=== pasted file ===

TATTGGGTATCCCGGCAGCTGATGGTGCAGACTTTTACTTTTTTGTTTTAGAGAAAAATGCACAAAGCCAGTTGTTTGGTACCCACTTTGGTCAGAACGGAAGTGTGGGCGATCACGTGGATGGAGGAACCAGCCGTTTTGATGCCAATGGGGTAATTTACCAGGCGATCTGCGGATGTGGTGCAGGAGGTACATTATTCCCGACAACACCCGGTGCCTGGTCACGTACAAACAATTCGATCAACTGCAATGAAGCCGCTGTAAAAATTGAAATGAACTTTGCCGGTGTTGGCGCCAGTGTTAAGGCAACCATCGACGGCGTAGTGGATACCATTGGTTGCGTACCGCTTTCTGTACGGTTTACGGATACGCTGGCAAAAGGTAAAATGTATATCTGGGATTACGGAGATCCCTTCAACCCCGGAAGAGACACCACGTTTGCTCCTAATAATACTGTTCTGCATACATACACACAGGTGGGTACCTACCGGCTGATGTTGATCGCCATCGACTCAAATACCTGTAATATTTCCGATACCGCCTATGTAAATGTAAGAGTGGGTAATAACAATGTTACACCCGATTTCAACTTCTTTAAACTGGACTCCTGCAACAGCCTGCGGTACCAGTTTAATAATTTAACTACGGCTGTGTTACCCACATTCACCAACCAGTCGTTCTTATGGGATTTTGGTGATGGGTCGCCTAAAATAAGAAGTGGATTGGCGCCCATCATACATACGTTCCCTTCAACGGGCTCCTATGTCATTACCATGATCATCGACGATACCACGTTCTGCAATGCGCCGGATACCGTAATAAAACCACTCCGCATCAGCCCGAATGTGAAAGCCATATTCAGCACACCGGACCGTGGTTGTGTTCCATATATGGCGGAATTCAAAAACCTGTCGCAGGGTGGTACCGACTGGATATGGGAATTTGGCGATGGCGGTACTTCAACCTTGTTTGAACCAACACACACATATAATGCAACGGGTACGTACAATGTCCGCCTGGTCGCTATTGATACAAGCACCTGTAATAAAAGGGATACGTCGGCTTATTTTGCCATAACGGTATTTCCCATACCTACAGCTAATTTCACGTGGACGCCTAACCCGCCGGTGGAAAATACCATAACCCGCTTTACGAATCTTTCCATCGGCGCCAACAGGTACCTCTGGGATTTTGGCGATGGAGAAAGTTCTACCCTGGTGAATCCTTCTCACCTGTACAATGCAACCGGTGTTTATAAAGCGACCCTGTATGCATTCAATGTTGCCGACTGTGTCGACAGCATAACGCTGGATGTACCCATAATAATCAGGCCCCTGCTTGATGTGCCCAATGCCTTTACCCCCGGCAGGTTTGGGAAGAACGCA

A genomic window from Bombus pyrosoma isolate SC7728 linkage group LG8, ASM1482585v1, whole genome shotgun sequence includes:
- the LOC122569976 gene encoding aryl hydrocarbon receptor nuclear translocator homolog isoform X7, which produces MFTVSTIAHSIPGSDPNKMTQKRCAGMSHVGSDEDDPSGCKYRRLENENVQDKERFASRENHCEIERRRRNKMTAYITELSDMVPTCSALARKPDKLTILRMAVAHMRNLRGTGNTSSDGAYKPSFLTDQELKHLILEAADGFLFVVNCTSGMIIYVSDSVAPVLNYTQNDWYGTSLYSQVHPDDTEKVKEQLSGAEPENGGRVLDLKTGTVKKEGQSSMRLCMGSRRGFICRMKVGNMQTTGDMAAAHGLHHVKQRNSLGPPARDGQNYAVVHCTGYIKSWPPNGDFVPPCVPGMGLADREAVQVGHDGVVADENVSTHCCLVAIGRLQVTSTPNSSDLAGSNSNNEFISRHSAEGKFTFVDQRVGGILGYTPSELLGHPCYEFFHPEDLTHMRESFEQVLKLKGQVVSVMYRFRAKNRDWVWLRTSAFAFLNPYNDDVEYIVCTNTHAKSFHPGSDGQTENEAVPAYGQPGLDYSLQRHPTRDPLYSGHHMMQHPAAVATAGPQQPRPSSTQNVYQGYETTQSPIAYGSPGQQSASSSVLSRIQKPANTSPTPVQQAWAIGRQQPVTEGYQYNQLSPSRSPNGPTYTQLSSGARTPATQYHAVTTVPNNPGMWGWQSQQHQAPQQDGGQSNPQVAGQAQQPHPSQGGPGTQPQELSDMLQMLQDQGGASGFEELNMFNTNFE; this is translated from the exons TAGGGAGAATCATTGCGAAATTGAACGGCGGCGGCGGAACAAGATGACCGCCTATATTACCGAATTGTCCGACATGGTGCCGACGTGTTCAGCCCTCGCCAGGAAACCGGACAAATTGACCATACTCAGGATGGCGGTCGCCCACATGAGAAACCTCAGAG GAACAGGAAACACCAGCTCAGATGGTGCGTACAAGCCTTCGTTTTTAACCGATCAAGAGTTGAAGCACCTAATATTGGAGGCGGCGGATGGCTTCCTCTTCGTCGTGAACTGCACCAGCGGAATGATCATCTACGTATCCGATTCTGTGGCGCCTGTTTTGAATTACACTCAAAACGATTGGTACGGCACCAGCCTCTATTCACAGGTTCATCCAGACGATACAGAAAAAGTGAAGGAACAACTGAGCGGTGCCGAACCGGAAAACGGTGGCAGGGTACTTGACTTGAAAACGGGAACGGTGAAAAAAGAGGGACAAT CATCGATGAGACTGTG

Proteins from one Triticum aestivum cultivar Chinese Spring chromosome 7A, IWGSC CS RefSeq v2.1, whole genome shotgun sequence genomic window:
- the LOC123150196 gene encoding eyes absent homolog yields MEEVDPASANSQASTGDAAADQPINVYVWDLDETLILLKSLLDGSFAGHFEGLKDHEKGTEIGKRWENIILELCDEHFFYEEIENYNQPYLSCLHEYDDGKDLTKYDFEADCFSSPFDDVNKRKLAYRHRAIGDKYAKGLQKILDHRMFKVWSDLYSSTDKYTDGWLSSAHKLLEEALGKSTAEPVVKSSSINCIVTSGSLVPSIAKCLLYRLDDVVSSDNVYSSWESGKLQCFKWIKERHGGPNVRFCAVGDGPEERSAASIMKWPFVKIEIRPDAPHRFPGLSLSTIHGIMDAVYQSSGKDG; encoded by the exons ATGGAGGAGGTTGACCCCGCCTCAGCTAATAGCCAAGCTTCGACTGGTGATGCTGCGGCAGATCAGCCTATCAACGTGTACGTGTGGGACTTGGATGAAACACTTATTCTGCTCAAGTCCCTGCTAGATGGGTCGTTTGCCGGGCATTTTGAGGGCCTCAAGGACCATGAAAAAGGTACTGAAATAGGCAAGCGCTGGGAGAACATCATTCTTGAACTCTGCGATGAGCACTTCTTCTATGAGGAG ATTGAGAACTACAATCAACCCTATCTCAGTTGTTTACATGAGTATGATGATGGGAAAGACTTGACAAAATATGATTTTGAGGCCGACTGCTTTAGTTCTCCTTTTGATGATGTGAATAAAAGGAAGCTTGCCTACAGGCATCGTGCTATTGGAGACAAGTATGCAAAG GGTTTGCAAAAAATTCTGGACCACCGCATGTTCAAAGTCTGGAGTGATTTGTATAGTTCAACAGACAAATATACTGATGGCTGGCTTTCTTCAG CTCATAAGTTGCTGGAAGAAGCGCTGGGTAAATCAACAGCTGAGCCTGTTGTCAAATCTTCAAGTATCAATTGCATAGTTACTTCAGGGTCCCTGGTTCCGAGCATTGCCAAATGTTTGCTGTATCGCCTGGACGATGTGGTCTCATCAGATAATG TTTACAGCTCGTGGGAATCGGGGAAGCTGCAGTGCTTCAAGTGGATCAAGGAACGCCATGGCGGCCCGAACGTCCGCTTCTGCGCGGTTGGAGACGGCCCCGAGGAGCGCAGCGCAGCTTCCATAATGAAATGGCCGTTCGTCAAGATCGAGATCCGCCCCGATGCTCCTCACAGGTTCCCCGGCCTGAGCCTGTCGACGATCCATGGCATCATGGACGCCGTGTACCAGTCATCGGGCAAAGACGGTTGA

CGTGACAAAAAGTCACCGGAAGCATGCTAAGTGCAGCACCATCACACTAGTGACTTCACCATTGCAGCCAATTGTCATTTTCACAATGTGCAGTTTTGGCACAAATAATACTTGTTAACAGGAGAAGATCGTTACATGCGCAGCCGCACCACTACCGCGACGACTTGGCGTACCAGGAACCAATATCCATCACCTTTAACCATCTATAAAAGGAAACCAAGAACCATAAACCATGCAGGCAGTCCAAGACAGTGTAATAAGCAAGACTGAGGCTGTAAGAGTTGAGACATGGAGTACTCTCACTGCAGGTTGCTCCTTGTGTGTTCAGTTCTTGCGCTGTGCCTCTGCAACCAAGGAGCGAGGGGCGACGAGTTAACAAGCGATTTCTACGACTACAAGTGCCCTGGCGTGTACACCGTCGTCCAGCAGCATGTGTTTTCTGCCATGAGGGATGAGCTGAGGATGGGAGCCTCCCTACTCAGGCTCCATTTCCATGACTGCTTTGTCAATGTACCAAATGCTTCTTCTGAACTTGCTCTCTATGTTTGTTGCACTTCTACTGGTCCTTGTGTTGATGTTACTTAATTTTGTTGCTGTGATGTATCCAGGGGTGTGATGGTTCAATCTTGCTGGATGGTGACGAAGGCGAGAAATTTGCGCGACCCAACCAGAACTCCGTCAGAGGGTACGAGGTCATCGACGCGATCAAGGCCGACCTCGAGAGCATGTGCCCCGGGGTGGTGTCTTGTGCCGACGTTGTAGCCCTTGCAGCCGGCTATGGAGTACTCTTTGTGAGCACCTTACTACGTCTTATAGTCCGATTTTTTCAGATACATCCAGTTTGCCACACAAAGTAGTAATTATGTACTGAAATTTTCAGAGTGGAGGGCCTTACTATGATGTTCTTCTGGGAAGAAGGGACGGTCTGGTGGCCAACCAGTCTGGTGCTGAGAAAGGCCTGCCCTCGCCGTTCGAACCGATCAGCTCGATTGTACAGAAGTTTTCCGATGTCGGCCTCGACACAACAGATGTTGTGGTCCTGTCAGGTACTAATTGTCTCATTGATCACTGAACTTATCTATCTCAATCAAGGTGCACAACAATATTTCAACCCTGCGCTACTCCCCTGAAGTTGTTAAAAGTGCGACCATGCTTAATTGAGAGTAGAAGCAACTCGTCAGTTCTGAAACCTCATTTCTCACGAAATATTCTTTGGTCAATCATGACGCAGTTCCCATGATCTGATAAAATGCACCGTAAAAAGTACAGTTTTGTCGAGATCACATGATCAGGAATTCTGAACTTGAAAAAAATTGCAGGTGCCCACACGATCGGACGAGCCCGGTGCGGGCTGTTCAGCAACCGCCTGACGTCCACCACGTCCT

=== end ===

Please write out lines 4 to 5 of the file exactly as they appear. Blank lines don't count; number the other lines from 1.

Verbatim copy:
Proteins from one Triticum aestivum cultivar Chinese Spring chromosome 7A, IWGSC CS RefSeq v2.1, whole genome shotgun sequence genomic window:
- the LOC123150196 gene encoding eyes absent homolog yields MEEVDPASANSQASTGDAAADQPINVYVWDLDETLILLKSLLDGSFAGHFEGLKDHEKGTEIGKRWENIILELCDEHFFYEEIENYNQPYLSCLHEYDDGKDLTKYDFEADCFSSPFDDVNKRKLAYRHRAIGDKYAKGLQKILDHRMFKVWSDLYSSTDKYTDGWLSSAHKLLEEALGKSTAEPVVKSSSINCIVTSGSLVPSIAKCLLYRLDDVVSSDNVYSSWESGKLQCFKWIKERHGGPNVRFCAVGDGPEERSAASIMKWPFVKIEIRPDAPHRFPGLSLSTIHGIMDAVYQSSGKDG; encoded by the exons ATGGAGGAGGTTGACCCCGCCTCAGCTAATAGCCAAGCTTCGACTGGTGATGCTGCGGCAGATCAGCCTATCAACGTGTACGTGTGGGACTTGGATGAAACACTTATTCTGCTCAAGTCCCTGCTAGATGGGTCGTTTGCCGGGCATTTTGAGGGCCTCAAGGACCATGAAAAAGGTACTGAAATAGGCAAGCGCTGGGAGAACATCATTCTTGAACTCTGCGATGAGCACTTCTTCTATGAGGAG ATTGAGAACTACAATCAACCCTATCTCAGTTGTTTACATGAGTATGATGATGGGAAAGACTTGACAAAATATGATTTTGAGGCCGACTGCTTTAGTTCTCCTTTTGATGATGTGAATAAAAGGAAGCTTGCCTACAGGCATCGTGCTATTGGAGACAAGTATGCAAAG GGTTTGCAAAAAATTCTGGACCACCGCATGTTCAAAGTCTGGAGTGATTTGTATAGTTCAACAGACAAATATACTGATGGCTGGCTTTCTTCAG CTCATAAGTTGCTGGAAGAAGCGCTGGGTAAATCAACAGCTGAGCCTGTTGTCAAATCTTCAAGTATCAATTGCATAGTTACTTCAGGGTCCCTGGTTCCGAGCATTGCCAAATGTTTGCTGTATCGCCTGGACGATGTGGTCTCATCAGATAATG TTTACAGCTCGTGGGAATCGGGGAAGCTGCAGTGCTTCAAGTGGATCAAGGAACGCCATGGCGGCCCGAACGTCCGCTTCTGCGCGGTTGGAGACGGCCCCGAGGAGCGCAGCGCAGCTTCCATAATGAAATGGCCGTTCGTCAAGATCGAGATCCGCCCCGATGCTCCTCACAGGTTCCCCGGCCTGAGCCTGTCGACGATCCATGGCATCATGGACGCCGTGTACCAGTCATCGGGCAAAGACGGTTGA